What is Unihemispheric Sleep?

If whales or dolphins try to fall asleep the way humans and most other animals do, they would drown. Due to the need for air, whales cannot become unconscious for long periods of time, but they still require sleep. This sounds like quite a bit of a conundrum. Thankfully, whales sleep unihemispherically.


Unihemispheric sleep is when a brain goes into a sleep state but only one side at a time. Not only does this keep the whale from drowning, but it also keeps them aware of their surroundings, and able to move about while in the water. This form of sleeping also allows them to avoid predators, which otherwise would be near impossible to do while sleeping. Humans don't exhibit this form of sleep usually but a similar form of unihemispherism can occur when a person is in a new environment and having trouble sleeping (spontaneous dynamic symmetry).


Breathing and Sleep


Whales tend to sleep vertically (although they have been spotted sleeping horizontally as well). When observing whales for an extended period of time, you will periodically see them bobbing in the water. Sound familiar? Exactly! This happens because although they are sleeping, they will still rise to the surface every so often to breathe before floating back down. The whales will stay submerged for about 35 minutes before repeating, at least in larger whales. Baby whales may have to surface every few minutes due to needing air more frequently.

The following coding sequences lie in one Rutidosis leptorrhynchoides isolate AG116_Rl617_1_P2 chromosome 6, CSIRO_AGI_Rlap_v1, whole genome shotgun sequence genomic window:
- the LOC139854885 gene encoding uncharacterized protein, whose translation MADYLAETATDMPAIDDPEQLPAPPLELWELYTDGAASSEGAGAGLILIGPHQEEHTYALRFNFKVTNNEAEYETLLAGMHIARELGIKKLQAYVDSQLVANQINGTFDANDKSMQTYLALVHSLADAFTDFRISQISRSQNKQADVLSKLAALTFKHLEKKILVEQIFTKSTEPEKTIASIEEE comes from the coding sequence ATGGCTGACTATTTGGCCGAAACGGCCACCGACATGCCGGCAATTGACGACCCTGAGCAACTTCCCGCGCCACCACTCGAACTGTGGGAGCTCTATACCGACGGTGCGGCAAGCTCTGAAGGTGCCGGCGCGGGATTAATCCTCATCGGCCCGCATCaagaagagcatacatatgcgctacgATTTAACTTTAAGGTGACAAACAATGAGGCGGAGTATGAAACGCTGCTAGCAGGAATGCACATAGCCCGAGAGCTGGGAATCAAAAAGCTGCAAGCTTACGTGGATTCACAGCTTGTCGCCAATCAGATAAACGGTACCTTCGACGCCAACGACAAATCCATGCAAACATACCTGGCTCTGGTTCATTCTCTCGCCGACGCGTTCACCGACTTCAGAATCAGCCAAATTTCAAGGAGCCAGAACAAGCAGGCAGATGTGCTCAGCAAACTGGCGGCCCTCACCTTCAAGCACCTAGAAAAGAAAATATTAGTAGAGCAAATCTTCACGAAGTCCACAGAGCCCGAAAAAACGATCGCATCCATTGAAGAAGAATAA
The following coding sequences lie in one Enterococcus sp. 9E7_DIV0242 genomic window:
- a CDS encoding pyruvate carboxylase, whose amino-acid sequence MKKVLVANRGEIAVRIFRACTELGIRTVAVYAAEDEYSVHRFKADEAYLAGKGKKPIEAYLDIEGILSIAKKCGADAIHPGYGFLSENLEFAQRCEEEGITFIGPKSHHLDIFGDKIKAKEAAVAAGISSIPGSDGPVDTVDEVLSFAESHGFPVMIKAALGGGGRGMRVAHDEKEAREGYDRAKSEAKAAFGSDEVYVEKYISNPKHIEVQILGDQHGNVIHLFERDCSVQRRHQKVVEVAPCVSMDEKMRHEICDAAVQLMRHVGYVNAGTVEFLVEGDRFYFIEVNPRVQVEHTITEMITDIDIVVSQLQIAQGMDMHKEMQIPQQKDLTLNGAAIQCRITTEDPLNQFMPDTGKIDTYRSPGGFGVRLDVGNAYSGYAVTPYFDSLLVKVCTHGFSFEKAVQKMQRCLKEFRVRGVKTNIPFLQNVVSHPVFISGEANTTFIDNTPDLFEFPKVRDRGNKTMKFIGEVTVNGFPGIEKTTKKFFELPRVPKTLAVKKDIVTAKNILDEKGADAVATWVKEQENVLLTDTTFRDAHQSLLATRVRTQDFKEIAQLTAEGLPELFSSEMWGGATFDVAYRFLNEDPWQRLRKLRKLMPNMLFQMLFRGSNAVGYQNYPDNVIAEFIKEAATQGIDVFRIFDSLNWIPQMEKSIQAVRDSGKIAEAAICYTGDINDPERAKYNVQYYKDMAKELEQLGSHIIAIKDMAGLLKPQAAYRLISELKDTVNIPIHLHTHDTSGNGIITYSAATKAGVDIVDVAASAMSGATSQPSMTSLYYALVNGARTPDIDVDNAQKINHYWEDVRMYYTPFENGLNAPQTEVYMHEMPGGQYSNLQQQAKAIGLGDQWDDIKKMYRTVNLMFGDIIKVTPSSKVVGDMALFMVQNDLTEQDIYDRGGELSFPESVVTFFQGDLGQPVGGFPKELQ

When sleeping, larger whales can experience a form of sleep apnea (a pause in breathing) and a reduced heart rate. After holding their breath for extended times, they will surface and begin breathing rapidly to recover oxygen reserves. During sleep, their heart rates will reduce from 60-90 BPM down to 20-40 BPM. While sleeping, blood only pumps to areas of the body that needs it most, like the heart and brain, while other things, like digestion, are made to wait. This also helps to preserve oxygen.